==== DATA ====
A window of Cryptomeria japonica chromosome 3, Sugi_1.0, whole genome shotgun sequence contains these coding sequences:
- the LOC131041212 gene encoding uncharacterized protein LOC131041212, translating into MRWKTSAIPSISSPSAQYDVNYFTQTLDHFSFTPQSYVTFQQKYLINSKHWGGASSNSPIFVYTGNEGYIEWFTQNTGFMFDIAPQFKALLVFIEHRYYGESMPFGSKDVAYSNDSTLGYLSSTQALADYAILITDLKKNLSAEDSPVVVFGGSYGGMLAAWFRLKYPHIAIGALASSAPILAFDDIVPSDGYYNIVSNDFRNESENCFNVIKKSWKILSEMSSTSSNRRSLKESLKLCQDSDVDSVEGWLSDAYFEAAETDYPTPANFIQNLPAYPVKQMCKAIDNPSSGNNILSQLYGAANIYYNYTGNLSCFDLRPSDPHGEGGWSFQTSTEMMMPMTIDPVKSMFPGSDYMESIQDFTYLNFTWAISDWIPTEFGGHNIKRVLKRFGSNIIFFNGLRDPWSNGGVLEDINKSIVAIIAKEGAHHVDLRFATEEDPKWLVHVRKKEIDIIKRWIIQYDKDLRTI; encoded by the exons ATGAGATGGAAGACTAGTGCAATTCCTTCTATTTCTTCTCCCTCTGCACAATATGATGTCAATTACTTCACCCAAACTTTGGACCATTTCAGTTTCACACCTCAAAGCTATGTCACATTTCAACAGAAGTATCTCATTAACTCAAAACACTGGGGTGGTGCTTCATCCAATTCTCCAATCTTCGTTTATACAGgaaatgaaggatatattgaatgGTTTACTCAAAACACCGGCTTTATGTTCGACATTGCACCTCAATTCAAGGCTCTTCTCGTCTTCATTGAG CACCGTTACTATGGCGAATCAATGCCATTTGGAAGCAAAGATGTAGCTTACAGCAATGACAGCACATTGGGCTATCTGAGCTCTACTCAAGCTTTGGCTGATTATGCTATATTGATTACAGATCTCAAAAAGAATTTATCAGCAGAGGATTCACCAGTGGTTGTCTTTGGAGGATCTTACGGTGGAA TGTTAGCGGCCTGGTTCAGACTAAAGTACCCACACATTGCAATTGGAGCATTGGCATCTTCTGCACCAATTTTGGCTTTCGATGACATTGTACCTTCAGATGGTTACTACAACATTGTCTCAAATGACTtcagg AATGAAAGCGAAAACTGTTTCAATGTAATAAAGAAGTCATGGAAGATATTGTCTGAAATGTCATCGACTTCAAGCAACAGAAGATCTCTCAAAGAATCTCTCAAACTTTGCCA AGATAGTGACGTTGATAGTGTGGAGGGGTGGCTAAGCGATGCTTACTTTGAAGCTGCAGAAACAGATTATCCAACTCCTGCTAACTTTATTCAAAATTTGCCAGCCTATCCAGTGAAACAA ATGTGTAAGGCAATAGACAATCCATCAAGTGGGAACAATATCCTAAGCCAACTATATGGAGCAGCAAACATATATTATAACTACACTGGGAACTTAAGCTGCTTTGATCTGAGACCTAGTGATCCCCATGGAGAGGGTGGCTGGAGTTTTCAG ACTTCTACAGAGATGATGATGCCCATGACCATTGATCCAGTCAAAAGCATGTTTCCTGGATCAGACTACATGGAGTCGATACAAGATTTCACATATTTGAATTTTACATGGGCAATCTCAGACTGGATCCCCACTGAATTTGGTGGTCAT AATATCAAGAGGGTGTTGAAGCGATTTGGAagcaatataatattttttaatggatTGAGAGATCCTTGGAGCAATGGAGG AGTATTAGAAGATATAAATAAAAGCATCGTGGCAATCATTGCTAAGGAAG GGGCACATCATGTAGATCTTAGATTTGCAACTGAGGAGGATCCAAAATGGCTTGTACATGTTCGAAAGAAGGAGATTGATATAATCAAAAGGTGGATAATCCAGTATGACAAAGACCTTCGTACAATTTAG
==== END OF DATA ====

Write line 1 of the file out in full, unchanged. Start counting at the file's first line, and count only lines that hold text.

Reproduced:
A window of Cryptomeria japonica chromosome 3, Sugi_1.0, whole genome shotgun sequence contains these coding sequences: